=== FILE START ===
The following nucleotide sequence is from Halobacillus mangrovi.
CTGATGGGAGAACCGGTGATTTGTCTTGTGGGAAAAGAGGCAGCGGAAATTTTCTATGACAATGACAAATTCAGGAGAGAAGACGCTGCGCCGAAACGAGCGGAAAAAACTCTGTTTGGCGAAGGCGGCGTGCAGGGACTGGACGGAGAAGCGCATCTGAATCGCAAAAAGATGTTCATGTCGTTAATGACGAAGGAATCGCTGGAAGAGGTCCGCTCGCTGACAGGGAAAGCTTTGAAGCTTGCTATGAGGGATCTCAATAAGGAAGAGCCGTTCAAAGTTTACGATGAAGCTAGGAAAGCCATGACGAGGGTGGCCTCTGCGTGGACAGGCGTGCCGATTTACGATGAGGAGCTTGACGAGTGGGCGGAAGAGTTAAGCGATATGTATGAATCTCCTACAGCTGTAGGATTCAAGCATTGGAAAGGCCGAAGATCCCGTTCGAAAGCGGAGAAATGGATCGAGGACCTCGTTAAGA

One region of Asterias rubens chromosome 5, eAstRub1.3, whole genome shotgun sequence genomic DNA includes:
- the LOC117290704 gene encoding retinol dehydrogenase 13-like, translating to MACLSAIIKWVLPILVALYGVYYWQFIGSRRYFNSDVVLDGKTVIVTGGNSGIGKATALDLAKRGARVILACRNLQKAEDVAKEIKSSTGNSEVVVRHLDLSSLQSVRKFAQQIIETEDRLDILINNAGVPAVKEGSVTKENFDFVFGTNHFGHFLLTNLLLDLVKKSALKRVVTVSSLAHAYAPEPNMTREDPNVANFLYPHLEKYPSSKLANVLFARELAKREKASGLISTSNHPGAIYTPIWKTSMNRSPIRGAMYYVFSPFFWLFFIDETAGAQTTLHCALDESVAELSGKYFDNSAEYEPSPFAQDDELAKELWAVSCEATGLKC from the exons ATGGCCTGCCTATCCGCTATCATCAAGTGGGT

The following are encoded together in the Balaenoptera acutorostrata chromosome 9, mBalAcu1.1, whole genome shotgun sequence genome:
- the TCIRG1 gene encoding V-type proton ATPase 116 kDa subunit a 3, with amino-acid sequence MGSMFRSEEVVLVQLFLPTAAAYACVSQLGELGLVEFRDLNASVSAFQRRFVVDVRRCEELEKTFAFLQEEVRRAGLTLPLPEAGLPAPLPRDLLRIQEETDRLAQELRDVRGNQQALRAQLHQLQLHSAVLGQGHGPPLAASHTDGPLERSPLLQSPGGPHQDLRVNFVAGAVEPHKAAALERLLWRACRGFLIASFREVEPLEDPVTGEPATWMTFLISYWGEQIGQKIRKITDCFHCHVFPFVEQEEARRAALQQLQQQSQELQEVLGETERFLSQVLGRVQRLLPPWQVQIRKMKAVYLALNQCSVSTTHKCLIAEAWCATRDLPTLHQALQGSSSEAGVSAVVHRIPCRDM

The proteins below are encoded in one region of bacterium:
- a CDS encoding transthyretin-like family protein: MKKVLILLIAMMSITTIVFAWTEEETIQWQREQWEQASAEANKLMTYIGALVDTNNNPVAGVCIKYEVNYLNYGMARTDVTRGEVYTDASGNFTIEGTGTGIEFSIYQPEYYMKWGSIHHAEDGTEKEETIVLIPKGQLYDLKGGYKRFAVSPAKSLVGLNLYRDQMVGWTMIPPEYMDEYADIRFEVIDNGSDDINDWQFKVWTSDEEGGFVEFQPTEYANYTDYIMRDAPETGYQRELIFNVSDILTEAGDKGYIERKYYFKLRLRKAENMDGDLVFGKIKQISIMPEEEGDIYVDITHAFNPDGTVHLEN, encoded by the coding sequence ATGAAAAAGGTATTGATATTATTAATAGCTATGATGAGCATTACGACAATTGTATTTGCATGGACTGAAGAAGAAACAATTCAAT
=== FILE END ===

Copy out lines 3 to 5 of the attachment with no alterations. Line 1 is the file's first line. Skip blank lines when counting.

One region of Asterias rubens chromosome 5, eAstRub1.3, whole genome shotgun sequence genomic DNA includes:
- the LOC117290704 gene encoding retinol dehydrogenase 13-like, translating to MACLSAIIKWVLPILVALYGVYYWQFIGSRRYFNSDVVLDGKTVIVTGGNSGIGKATALDLAKRGARVILACRNLQKAEDVAKEIKSSTGNSEVVVRHLDLSSLQSVRKFAQQIIETEDRLDILINNAGVPAVKEGSVTKENFDFVFGTNHFGHFLLTNLLLDLVKKSALKRVVTVSSLAHAYAPEPNMTREDPNVANFLYPHLEKYPSSKLANVLFARELAKREKASGLISTSNHPGAIYTPIWKTSMNRSPIRGAMYYVFSPFFWLFFIDETAGAQTTLHCALDESVAELSGKYFDNSAEYEPSPFAQDDELAKELWAVSCEATGLKC from the exons ATGGCCTGCCTATCCGCTATCATCAAGTGGGT

The following are encoded together in the Balaenoptera acutorostrata chromosome 9, mBalAcu1.1, whole genome shotgun sequence genome: